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article imageMexico: Violent protests as President Enrique Peña Nieto sworn in

By Anne Sewell     Dec 1, 2012 in World
Mexico - As Enrique Peña Nieto was sworn in as the new president of Mexico, demonstrators were out on the streets throwing Molotov cocktails and chanting "Mexico! Mexico!" in protest.
Digital Journal reported on the huge protests after the presidential election results in July, 2012, when around 32,000 protesters marched through the streets of Mexico city, accusing President-elect Enrique Peña Nieto of electoral fraud. The demonstrators stated that he secured the election through vote-buying and also through an aggressive PR campaign through major media outlets.
When Peña Nieto was sworn in as President on Saturday, protesters were out in the streets yet again, but this time throwing Molotov cocktails and rocks at the police and at barriers outside congress.
Leftist congressmen carried a huge black banner, declaring "Imposition consummated. Mexico mourns." This reportedly referred to the tens of thousands of people killed during Calderon's six-year administration.
Protester in Mexico City.
Protester in Mexico City.
ROAR Mag
Congressman Ricardo Monreal of the Citizens Movement party said that, "One word sums up December 1: The restoration. The return to the past."
However, PRI Senator Omar Fayat disagreed saying, "This is a time of expectation, a time of hope. What we did well in the previous government we will preserve and strengthen. What we didn't, we will rebuild and reorient."
As can be seen in the video, students and other protesters repeatedly clashed with the police, with one group hurling Molotov cocktails and rocks at metal barriers, which had been erected to block access to congress. In return police fired tear gas and rubber-covered metal bullets and several injuries were reported.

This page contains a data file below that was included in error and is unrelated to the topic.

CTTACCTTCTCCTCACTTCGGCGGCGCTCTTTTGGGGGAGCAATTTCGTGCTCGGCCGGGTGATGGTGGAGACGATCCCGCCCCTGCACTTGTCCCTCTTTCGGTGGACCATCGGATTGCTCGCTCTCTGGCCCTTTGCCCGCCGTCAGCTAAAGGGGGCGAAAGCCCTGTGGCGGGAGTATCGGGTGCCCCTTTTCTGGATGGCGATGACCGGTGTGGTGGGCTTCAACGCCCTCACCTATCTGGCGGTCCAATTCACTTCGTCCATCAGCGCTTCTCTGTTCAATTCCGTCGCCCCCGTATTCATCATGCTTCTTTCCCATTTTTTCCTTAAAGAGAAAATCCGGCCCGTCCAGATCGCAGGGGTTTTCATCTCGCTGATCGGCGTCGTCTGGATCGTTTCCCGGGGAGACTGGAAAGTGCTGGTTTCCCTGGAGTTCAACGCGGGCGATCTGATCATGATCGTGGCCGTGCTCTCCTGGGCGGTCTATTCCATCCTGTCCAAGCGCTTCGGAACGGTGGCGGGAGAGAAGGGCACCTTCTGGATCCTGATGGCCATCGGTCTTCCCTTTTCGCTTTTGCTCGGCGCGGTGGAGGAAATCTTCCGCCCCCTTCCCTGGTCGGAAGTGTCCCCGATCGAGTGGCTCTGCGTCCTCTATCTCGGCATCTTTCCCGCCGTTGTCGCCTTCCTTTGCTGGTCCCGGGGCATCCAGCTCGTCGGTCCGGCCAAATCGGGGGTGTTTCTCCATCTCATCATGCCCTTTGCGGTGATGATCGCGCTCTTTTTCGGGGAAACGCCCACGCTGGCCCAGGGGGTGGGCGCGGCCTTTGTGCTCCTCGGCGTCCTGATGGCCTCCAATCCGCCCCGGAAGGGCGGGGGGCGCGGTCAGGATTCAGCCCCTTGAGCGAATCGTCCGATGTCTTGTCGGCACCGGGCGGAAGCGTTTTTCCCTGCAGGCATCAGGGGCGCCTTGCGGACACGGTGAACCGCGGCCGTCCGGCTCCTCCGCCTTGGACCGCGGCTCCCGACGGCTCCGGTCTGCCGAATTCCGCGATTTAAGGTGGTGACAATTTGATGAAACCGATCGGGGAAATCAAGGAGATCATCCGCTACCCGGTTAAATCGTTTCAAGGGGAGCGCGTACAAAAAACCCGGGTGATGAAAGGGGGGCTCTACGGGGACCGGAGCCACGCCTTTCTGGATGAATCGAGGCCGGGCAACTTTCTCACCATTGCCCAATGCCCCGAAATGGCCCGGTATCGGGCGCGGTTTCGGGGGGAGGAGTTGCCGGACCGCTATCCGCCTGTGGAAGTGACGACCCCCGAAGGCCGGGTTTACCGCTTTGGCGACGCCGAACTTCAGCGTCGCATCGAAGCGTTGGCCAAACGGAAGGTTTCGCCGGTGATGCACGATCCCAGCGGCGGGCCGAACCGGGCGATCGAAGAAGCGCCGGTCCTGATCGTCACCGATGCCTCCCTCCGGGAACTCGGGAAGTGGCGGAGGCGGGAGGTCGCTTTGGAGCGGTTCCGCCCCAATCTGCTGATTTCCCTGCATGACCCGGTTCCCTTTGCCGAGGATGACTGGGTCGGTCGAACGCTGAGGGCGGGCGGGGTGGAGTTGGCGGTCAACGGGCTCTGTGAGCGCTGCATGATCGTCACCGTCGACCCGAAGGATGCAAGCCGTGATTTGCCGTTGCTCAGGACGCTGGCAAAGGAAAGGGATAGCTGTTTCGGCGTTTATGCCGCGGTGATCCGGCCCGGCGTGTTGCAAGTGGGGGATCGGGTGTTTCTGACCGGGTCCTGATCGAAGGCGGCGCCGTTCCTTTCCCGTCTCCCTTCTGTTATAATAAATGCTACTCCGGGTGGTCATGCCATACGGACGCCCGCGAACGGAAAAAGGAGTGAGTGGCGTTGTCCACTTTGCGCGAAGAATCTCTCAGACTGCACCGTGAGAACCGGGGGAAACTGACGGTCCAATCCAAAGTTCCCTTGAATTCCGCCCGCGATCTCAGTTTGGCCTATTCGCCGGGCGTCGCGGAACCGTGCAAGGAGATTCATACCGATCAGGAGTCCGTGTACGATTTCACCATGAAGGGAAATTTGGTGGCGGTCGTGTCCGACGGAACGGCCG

A university student, Francisco Tellez, said, “We wanted to show Peña Nieto that we are here and we are going to watch him and we will be paying attention to his government.”
Another student, Alejandro, 25, who did not wish to give his surname, said, "We're against the oppression, the imposition of a person. He gave groceries, money and a lot more so people would vote for him," referring to allegations that the PRI bought votes for Peña Nieto.
Nieto's inauguration marks the return to power of the PRI, a party which ruled for seven decades until being ousted from the presidency in 2000. While not all Mexicans are convinced, Peña Nieto has promised a new and modern PRI that will not resort to its old tactics of corrupt, autocratic rule.
Juan Francisco Coydenall  injured in protests in Mexico City.
Juan Francisco Coydenall, injured in protests in Mexico City.
Noe Perez
"It's time to move Mexico and to achieve a national transformation," Peña Nieto said. "This is the moment for Mexico."
According to the Red Cross, one person who clashed with police received a head wound and was in critical condition and has been identified as Juan Francisco Coydenall, 65-years-old.
One officer was hit by a stone, two were struck by Molotov cocktails and two were affected by the tear gas. An officer told the media, "We weren't expecting something so violent."
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